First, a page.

Robotics festival brings mechanical gadgetry to Spark Museum

THE BELLINGHAM HERALDMay 23, 2013 

ROBOT FESTIVAL

A robotic creation by the members of Oak Harbor High School's robot club dances to viewer delight at the 6th Annual Northwest Robotics Festival in Bellingham on Feb. 19, 2011.

JORDAN STEAD — FOR THE BELLINGHAM HERALD Buy Photo

Home-made mechanical gadgetry will race, run mazes and clash with metallic might in the eighth annual Northwest Robotics Festival this weekend at the Spark Museum of Electrical Invention.

"There will be whole teams of people bringing robotic devices," said Tana Granack, museum director. "It's a great time to see some of the finest roboticists in the Northwest."

It's from 9 a.m. to 2:30 p.m. Saturday, May 25, in the Tesla Theater at Spark, 1312 Bay St. near Holly Street. Admission is free.

Afterward is the MegaZapper lightning show priced at $5.

"It's pretty spectacular," Granack said. "It's one of the largest Tesla coils in the country."

But before the Tesla coil demonstration, participants will be able build robots with help from members of the Bellingham Artificial Intelligence and Robotics Society and Western Washington University's College of Sciences and Technology, Granack said.

Displays and events are designed to spark a range of interests from a novice to a serious robotics fan, offering something for anyone who loves gadgets and machinery or computers, he said.

"There are mazes where you have to guide your robot through a maze, and games from simple to sophisticated," Granack said.

Other demonstrations include instruction on how to make a robot, fast-track racing and a push-comes-to-shove event that Granack called "robot sumo."

He said people like robots because they are easy to build and understand.

"What we love about robots is what we love about old radio," Granack said. "It's a tactile experience - kids love it. And there's nothing more important to this museum than getting kids of all ages excited about science."

Granack said the "eye candy of mechanical devices stimulates creative young minds.

"Once you draw them in, they want to know how it works," he said.

USED-BOOK SALE AT LIBRARY

A used-book sale continues through Saturday, sponsored by the Friends of the Bellingham Public Library.

It's the annual Ski to Sea Book Sale, which is the nonprofit group's "flagship" sale, in the downstairs lecture room and in the lower hallway of the library, 210 Central Ave.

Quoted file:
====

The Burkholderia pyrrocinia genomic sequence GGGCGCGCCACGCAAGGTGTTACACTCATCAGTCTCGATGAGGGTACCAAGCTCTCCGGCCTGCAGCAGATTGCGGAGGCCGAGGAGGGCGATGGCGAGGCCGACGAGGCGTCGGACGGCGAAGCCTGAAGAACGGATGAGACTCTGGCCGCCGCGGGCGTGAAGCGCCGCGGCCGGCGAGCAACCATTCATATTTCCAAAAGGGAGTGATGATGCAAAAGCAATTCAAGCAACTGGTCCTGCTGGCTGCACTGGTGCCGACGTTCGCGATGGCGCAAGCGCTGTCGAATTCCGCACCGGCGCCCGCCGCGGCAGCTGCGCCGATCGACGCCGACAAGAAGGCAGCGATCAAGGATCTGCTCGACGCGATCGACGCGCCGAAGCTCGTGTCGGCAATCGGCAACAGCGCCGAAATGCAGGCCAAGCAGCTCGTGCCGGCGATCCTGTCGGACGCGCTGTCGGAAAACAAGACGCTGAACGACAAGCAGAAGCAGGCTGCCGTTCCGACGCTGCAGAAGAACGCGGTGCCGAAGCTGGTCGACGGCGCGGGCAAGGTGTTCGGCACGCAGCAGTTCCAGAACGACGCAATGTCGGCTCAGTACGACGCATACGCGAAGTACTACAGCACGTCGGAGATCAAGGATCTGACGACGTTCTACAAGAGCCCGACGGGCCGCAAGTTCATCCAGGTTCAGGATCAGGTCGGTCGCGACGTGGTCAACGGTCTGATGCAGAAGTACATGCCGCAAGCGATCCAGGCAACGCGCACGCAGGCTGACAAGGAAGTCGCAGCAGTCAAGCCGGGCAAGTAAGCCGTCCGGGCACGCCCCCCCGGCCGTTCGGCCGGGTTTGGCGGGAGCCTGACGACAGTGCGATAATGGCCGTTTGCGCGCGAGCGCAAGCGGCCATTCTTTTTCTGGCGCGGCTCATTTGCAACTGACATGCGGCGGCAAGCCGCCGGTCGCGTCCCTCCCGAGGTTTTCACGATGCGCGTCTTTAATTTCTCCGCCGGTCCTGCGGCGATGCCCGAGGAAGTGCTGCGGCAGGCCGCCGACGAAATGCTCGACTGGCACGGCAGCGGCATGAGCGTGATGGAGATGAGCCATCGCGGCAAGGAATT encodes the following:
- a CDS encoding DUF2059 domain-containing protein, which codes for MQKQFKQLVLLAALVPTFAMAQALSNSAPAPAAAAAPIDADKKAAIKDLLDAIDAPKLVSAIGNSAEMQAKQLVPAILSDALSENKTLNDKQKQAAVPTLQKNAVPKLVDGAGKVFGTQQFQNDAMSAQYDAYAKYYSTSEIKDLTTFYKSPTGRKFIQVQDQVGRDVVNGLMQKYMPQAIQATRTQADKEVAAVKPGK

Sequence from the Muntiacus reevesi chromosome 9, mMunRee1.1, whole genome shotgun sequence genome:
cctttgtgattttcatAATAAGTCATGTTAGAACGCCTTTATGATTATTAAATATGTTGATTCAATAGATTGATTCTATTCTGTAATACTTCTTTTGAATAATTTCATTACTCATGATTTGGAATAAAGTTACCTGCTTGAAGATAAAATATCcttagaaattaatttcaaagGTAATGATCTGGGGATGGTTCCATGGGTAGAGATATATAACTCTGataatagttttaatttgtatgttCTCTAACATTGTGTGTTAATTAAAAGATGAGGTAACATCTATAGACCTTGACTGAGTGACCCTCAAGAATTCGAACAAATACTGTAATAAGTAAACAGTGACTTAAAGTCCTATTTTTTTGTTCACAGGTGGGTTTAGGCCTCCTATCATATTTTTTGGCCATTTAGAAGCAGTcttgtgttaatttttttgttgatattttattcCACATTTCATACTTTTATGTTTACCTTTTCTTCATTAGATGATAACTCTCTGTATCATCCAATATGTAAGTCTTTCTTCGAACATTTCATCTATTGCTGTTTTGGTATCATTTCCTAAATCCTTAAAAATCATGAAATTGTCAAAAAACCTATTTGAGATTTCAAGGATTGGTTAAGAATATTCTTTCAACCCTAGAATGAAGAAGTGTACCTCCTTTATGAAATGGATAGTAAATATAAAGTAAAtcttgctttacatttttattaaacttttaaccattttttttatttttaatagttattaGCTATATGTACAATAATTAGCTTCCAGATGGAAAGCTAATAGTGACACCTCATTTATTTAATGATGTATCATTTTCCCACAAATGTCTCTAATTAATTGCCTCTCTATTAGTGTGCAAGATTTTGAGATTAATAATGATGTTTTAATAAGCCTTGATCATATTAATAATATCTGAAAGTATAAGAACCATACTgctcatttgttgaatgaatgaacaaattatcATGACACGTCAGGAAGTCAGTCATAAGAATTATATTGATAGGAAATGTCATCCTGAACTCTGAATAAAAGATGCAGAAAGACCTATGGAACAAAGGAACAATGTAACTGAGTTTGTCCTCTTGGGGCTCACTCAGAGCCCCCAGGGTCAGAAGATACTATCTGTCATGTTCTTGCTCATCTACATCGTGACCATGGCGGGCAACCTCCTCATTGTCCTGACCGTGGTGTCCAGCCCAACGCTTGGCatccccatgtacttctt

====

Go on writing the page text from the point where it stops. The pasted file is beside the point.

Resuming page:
Hours are 10 a.m. to 6 p.m. Thursday, May 23; 10 a.m. to 6 p.m. Friday, May 24; and 10 a.m. 3 p.m. Saturday, May 25.

Most adult books are priced at $1, with children's paperbacks at 50 cents and children's hardcovers at $1. Books go for half price on Friday and $4 per bag on Saturday.

For more information, call 360-778-7250 or email bellinghamfriends@yahoo.com

'FREE BOY' AUTHORS TO SPEAK

Seattle-area writers and historians Lorraine McConaghy and Judi Bentley will illustrate how Washington Territory played a role in the national debate over slavery in a free talk next week at Village Books.

McConaghy and Bentley will discuss their new book, "Free Boy: A True Story of Slave and Master," at 7 p.m. Wednesday, May 29, in the downstairs Readings Room of the independent bookseller, 1200 11th St.

"Free Boy" is their extensively researched account of a 13-year-old slave smuggled by ship from the port of Olympia to Victoria, B.C., in the months preceding the Civil War. It's aimed at middle readers, ages 9 to 12.

"It's an unexpected story in that we don't usually associate slavery with Washington Territory," McConaghy said by phone from Seattle, where she is a historian at the Museum of History and Industry.

"This is about a kid who changes his circumstances. He runs away from everything he's ever known. It's a great story," she said.

McConaghy said she learned about the incident while she was scanning old newspapers as part of her research for a 2007 exhibit on Lincoln.

"My eye fell on a headline - 'Fugitive slave case,' and I thought, 'No,' " she said.

Fugitive slave laws were passed by Congress in an attempt to appease the South and at the same time limit the spread of slavery. The laws required escaped slaves to be returned to their owners.

In their book, McConaghy and Bentley describe both the slave and owner to tell a gripping story, filling in the historical blanks "with our best guess" based on research.

McConaghy said she and Bentley have been friends for some time. Although this is McConaghy's first book for young readers, Bentley has written several, including "Hiking Washington History" and others focusing on history and biography.

They'll have a PowerPoint presentation, and discuss race and slavery and its context in the Washington Territory. She said the historical documents will be posted soon at BlackPast.org.

"That means that students, kids and families can look at what Judi and I looked at," she said. "We hope to get people talking."

Suggest your ideas for family-friendly events or day trips to Robert Mittendorf at 360-756-2805 or robert.mittendorf@bellinghamherald.com.

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